Garry White, chief investment commentator, looks at the market-moving events that have shaped the UK equity markets this week (8 to 11 May 2018).
The recent tech wobble appears to have run its course as Apple shares surged to a new all-time high and Facebook clawed back all the losses seen in the wake of the Cambridge Analytica scandal. There were a number of bids for UK companies this week, with the owner of Clydesdale Bank and Yorkshire Bank making a takeover approach for Virgin Money, Shirefinally agreeing to an offer from Japan’s Takeda and Vodafone announcing a transformative deal that will take it from mobile phone operator to a European cable and broadband TV giant.
The FTSE 100 rose 1.7% over the week by mid-session on Friday.
As expected, the Bank of England left interest rates on hold and played down the current “economic soft patch”. In sharp contrast to overwhelming expectations a few weeks ago that they would raise rates, policymakers voted 7-2 to keep them at 0.5%. The Bank trimmed its inflation forecasts and cut its growth outlook, but Governor Mark Carney said he expected the economy to recover speedily, despite signs of more cautious consumers.
In a surprise move, Argentina will start talks about a financing deal with the International Monetary Fund (IMF). The country has been suffering some financial turmoil, with interest rates recently hitting 40%. President Mauricio Macri said IMF aid would "strengthen growth" and help avoid crises of the past. It is 17 years after Argentina defaulted on its debts and 12 years since it severed ties with the IMF.
President Trump said he was unilaterally withdrawing from the Iran nuclear deal, unravelling the signature foreign policy achievement of his predecessor Barack Obama. Adding to concerns over regional stability, Israeli fighter jets bombed military bases and munitions warehouses in Syria in revenge for Iranian attacks on the Golan Heights earlier in the week. For an examination of the impact of Trump-Iran standoff on markets click here.
Is Trump's determination to get improved terms of trade for the US leading us into a global trade war? John Redwood, Charles Stanley’s Chief Global Economist, take a look here (video).
Italy's anti-establishment Five Star Movement and right-wing League party said they had made significant steps to forming a government, more than two months after a general election. The prospect of a populist, Eurosceptic government has worried investors.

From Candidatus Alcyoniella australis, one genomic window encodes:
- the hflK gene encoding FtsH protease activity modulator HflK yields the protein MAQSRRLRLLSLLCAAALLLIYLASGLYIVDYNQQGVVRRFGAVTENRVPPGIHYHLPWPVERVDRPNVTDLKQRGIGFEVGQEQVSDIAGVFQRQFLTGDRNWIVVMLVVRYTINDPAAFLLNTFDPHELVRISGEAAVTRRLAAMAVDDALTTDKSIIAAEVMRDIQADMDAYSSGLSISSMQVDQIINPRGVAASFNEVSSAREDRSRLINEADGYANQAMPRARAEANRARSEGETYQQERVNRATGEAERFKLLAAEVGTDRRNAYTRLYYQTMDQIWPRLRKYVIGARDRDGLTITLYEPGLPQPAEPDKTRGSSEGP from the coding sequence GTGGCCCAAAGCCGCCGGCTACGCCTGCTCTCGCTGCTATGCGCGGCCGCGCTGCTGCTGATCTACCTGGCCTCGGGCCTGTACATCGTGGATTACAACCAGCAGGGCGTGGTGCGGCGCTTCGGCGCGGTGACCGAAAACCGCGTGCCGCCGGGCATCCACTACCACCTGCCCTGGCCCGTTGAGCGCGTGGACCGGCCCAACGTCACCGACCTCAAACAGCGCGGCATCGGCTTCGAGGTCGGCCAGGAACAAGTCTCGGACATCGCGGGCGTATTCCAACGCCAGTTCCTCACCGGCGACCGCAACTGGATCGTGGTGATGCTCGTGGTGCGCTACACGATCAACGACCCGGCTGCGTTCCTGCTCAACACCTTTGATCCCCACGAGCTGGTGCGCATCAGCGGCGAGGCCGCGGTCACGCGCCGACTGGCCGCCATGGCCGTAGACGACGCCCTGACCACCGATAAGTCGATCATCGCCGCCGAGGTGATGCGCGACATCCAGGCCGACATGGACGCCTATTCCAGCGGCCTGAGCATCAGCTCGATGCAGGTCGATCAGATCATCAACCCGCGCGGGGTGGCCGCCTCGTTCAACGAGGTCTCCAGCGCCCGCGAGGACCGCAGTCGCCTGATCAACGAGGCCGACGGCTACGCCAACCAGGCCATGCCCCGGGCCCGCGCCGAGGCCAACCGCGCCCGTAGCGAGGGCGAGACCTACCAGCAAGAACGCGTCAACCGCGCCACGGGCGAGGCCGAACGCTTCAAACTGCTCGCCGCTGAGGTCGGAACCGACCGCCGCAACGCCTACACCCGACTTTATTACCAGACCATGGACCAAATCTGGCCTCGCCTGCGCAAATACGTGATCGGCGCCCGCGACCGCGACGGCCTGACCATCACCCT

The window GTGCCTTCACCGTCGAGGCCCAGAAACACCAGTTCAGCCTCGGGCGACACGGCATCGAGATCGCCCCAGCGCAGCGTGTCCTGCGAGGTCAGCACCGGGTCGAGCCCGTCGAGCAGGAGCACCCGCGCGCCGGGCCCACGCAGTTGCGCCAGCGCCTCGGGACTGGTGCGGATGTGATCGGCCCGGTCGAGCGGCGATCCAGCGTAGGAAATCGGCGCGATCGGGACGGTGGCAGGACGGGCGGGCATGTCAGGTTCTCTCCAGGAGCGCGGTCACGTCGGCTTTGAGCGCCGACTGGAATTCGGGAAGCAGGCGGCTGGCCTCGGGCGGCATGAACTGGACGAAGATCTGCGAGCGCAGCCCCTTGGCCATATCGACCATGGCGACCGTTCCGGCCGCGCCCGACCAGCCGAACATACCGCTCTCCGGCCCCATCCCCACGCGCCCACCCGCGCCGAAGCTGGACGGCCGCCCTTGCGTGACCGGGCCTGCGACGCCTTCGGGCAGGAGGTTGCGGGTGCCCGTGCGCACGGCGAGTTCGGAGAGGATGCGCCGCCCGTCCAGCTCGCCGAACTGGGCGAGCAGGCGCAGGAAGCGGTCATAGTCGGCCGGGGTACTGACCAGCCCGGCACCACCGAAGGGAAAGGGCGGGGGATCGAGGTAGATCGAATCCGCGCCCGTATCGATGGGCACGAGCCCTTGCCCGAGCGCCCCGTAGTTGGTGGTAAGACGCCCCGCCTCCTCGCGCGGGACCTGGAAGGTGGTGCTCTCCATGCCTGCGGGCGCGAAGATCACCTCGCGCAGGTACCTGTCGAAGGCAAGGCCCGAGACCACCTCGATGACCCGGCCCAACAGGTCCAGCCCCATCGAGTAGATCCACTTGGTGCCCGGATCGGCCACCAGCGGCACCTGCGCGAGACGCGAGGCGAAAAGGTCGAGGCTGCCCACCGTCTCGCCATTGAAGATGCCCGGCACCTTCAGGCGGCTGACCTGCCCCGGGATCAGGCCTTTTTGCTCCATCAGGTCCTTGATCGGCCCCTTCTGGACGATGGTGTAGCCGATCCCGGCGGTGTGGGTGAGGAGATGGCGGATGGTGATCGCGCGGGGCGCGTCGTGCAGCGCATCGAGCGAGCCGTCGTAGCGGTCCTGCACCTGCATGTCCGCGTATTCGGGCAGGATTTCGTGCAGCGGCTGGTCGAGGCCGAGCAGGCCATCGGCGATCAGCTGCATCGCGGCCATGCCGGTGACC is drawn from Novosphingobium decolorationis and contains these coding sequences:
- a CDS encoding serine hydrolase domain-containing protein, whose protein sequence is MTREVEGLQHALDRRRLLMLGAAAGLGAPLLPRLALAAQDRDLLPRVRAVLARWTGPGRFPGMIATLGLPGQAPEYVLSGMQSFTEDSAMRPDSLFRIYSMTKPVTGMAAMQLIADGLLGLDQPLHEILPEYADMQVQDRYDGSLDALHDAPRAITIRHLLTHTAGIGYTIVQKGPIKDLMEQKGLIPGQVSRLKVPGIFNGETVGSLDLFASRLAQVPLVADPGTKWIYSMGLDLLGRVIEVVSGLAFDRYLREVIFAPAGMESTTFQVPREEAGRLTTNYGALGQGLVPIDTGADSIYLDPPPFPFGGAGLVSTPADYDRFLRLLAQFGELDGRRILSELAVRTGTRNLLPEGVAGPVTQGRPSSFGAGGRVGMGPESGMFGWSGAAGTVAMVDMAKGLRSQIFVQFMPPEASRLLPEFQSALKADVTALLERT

Scandal? What scandal. Mark Zuckerberg could confidently count his billions again afterFacebook shares returned to their pre-Cambridge Analytica rout this week.
Apple shares also hit an all-time high, demonstrating the sector’s resilience following its recent wobble, despite news that European smartphone shipments fell an unprecedented 6.3% year-on-year in the first quarter of 2018, the largest-ever single-quarter decline, according to a report from market analysis firm Canalys.
Cyber security firm Avast Software shares fell slightly following their debut on the London Stock exchange. It was the biggest IPO on the exchange since July 2017.
In a move that must have pleased Russia’s Vladimir Putin and Saudi Prince Mohammed bin Salman, Donald Trump’s withdrawal from the Iran deal prompted a rally in the oil price. Brent crude futures rose 3.4% over the week by mid-session on Friday to trade at around $77.45 a barrel.
Predicting the oil price can be a bold move – but this did not deter analysts at Bank of America Merrill Lynch from making a punchy forecast. They said oil prices look set to temporarily hit $90 a barrel during the first half of next year and risked spiking to as much as $100 a barrel, depending on geopolitical events and a collapse in Venezuelan output.
Mining and commodities
Russian aluminium group Rusal warned of expected harm to its business from US sanctions, warning that all forecasts were now “unreliable”. Washington has announced sanctions on Russian billionaire Oleg Deripaska and several companies in which he is a large shareholder, including Rusal, En+ Group and GAZ Group, in response to Russia’s “malign activities”.
Shares in Randgold Resources, the FTSE 100’s only pure gold play, fell sharply after it reported a disappointing first quarter. Profits slumped by almost a quarter as production costs rose and following strikes at two of its mines in Africa.
Gold miners have been generally weak as the price remains subdued as interest rate rises in the US look set to dampen demand for the metal and as the rising oil price implies that production costs across the sector are going to rise. Garry White argues that gold’s place in a portfolio is actually pretty limited here.